“They Shall Crucify Him”

Joseph F. McConkie, Robert L. Millet

Jacob was not the first to announce the death of the Son of God by crucifixion. Enoch had seen “the Son of Man lifted up on the cross” (Moses 7:55), as had Zenock, whose words were had by the Nephites (1 Nephi 19:10).

Such knowledge could only be had by revelation. The fulfillment of the prophecy required not only that the Jews reject and kill their Messiah but also that he die by crucifixion.

The prophecy was the more remarkable because crucifixion was unknown to Hebrew law. The Mosaic code prescribed the penalty of death in four forms: stoning, burning, beheading, and strangling (The Mishnah, trans. Herbert Danby [Oxford University Press: 1974], p. 39).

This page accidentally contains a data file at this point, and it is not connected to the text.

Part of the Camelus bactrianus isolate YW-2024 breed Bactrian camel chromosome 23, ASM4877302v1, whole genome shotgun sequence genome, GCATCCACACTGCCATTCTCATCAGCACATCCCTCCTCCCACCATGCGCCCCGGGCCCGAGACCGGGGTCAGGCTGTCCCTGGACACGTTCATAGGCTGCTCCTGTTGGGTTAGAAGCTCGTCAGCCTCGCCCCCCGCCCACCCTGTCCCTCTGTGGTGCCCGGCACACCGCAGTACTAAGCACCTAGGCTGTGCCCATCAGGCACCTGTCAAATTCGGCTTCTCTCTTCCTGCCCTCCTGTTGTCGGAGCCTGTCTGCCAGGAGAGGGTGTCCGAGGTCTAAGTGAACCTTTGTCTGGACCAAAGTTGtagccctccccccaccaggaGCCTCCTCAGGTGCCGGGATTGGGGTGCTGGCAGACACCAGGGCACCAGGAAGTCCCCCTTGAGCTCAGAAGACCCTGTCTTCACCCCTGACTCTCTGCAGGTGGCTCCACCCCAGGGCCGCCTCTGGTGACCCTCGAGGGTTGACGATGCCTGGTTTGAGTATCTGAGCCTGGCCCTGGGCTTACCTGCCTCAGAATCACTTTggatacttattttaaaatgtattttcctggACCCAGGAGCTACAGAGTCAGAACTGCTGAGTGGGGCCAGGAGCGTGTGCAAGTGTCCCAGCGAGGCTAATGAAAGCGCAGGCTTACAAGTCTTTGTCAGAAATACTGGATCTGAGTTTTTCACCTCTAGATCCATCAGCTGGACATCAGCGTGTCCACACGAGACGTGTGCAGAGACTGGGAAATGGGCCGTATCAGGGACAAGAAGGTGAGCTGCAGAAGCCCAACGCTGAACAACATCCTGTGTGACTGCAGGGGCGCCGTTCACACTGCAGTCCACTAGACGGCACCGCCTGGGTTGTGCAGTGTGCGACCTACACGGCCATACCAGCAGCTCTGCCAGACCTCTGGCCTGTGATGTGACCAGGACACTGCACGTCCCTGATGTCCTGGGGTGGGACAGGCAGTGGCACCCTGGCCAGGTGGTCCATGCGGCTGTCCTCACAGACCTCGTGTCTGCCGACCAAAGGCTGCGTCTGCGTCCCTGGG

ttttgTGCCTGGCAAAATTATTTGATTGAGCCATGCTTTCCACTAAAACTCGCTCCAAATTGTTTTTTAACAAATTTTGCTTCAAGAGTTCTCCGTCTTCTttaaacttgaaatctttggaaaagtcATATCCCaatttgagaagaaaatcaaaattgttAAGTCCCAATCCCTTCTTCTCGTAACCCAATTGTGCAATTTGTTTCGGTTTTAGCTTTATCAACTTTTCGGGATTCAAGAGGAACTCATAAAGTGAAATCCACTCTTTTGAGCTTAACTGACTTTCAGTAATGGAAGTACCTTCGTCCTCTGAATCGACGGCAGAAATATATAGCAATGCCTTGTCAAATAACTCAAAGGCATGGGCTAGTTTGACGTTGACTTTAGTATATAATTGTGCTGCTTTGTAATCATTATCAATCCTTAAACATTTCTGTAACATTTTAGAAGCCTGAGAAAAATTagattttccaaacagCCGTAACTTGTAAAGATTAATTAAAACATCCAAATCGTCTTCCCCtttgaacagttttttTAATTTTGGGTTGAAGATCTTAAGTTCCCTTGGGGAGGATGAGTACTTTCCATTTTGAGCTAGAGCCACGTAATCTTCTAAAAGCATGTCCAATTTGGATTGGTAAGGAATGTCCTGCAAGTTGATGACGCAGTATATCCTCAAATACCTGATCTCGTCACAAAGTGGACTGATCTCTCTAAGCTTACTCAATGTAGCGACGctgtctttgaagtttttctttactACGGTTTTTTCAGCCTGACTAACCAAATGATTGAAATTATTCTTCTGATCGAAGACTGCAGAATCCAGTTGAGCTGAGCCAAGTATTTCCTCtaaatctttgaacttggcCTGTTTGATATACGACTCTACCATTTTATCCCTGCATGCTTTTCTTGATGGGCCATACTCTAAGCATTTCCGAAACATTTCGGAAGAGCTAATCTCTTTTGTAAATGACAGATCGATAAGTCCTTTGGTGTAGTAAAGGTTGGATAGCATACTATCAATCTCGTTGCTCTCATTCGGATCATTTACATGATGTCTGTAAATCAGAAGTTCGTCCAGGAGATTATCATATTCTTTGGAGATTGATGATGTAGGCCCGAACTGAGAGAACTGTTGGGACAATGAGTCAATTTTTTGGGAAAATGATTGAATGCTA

Thus the strange alliance in the death of Christ between the leaders of the Jews who condemned him to death and the Romans who carried out their sentence. Although crucifixion was one of the most excruciating and cruel forms of death ever devised, it was not original with the Roman empire, though the Romans certainly perfected its horrors.

To the Jews it was a most ignominious form of death, making of Christ a figure of disrepute, “for it is written, Cursed is every one that hangeth on a tree” (Galatians 3:13; Deuteronomy 21:22-23).

Doctrinal Commentary on the Book of Mormon, Vol. 1